Colm Basquel entered off the bench to score with his first touch and, by the time he landed a second in the 45th minute, Dublin led by three and looked poised to race over the horizon.
But Galway, to their credit, didn't buckle.
Shane Walsh, hitherto a fitful presence, came alive with a masterfully judged free from the Hogan touchline and then another sweet point from play, both off his left boot.
In between, Scully had picked up a second yellow in the space of four minutes.
He was initially booked along with Seán Kelly after the pair tangled off the ball; he then earned the ultimate censure after a foul on Paul Conroy.
Later still, with the final delicately poised, we witnessed several examples of the assured decision-making and pass-execution that still separates Dublin from the likes of Galway.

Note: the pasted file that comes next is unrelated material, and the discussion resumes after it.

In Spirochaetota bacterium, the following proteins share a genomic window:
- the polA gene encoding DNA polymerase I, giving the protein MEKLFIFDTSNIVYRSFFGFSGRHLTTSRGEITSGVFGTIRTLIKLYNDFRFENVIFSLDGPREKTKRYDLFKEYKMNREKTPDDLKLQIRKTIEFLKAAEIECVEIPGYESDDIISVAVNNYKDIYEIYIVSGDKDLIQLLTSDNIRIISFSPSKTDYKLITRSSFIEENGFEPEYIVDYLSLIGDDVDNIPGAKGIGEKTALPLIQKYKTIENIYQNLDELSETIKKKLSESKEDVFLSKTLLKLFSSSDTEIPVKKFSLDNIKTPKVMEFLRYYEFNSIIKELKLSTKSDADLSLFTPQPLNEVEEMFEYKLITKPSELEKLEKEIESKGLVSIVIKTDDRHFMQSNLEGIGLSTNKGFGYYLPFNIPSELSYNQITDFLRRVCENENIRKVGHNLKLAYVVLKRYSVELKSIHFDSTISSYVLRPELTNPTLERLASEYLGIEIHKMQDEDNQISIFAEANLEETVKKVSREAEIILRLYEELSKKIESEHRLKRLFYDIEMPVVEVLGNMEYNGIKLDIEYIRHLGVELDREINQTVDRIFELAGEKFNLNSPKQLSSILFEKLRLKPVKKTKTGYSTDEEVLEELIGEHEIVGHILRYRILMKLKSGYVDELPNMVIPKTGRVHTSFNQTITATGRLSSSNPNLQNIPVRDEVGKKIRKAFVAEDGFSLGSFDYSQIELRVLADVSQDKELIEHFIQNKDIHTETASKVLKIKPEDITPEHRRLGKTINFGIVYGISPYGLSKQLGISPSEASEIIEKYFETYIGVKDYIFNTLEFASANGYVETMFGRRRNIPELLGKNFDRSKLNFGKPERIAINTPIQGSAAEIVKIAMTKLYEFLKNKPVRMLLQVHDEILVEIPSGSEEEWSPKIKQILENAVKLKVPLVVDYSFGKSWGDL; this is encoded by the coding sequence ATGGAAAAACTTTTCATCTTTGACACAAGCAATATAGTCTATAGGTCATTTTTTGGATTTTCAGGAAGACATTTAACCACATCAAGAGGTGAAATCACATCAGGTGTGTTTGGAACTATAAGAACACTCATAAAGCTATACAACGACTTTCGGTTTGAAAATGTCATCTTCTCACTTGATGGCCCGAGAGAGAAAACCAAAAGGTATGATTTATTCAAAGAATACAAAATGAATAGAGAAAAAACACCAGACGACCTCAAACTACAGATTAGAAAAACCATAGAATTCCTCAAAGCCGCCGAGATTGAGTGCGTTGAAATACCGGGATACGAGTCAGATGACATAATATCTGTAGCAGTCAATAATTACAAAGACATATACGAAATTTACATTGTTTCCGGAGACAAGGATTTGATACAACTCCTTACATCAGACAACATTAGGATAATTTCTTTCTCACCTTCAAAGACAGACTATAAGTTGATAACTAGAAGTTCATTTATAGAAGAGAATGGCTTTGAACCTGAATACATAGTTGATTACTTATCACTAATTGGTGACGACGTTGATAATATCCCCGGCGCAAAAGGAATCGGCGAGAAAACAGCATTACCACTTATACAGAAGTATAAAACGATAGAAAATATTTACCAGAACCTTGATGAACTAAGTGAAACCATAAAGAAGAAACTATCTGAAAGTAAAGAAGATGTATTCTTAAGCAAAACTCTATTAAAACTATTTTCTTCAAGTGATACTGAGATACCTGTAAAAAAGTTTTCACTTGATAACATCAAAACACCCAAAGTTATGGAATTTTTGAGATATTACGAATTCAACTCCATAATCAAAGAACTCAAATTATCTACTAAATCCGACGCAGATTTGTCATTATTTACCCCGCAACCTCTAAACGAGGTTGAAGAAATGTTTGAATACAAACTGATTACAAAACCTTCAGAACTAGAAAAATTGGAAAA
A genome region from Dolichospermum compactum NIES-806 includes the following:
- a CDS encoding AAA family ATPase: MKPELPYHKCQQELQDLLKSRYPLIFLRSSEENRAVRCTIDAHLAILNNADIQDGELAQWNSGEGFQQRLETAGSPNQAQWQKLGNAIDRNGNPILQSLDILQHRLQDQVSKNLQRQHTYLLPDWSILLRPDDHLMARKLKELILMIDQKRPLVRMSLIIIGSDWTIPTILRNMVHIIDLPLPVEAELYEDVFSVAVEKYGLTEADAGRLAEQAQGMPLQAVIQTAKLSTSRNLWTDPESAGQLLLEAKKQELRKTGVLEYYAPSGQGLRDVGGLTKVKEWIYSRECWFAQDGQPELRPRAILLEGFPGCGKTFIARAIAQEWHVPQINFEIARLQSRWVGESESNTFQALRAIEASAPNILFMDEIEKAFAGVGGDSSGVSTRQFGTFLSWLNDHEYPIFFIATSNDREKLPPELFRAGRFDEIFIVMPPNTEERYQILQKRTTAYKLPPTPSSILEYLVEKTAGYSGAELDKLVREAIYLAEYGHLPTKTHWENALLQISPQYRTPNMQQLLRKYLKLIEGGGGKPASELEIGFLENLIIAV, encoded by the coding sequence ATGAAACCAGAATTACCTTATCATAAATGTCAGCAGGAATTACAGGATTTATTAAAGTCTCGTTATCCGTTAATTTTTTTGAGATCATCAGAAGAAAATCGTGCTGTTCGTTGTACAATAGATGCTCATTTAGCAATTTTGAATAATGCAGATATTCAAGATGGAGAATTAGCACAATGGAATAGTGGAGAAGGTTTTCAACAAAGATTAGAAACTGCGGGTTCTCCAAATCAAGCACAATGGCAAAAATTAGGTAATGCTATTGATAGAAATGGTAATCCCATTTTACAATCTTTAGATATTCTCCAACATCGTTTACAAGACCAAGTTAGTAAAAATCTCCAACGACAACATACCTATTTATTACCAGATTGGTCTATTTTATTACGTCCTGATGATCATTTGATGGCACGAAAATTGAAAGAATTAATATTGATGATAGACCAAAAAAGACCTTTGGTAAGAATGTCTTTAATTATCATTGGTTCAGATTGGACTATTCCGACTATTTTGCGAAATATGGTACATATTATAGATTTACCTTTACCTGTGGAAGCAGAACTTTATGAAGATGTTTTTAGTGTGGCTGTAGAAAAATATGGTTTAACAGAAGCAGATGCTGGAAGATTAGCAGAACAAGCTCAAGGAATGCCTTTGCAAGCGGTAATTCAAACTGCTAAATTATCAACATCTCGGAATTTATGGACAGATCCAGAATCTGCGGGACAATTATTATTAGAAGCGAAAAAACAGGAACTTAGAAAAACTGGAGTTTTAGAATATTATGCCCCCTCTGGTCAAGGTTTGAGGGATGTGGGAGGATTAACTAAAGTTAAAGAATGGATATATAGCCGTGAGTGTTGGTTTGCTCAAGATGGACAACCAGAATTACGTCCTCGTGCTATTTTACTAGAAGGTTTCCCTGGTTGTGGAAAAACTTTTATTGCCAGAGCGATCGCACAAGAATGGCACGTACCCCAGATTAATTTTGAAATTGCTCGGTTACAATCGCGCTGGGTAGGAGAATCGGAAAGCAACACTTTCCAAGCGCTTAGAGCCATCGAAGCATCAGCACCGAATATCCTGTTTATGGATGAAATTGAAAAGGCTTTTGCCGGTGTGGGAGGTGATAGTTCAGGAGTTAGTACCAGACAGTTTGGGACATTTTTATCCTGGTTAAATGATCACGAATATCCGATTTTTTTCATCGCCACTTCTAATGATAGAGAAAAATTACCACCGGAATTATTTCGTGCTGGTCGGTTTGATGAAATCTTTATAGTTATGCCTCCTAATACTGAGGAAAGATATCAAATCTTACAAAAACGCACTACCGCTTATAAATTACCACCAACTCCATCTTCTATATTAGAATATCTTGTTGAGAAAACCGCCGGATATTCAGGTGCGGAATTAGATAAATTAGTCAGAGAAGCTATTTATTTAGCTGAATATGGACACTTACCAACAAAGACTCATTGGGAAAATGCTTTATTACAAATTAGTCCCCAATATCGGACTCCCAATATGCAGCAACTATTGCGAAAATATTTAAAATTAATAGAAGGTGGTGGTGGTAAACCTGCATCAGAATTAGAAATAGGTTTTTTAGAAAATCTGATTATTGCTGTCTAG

Soon after an outrageous Comer point cut Dublin's lead to a single point, Galway's defence seemed to lose its bearings, allowing the ever-influential Fenton to saunter through the middle before offloading to McMahon for a simple point.
And not long after, with Galway applying a ferocious full press on a Dublin kickout, Stephen Cluxton aimed long and with peerless precision to the Hogan touchline where Con O'Callaghan, off the bench for his first football appearance of the year, claimed possession.
In that moment, you sensed Dublin would not be caught. Injury-time points from Eric Lowndes and a Rock free merely confirmed it as they claimed the Division 1 honours for the 13th time.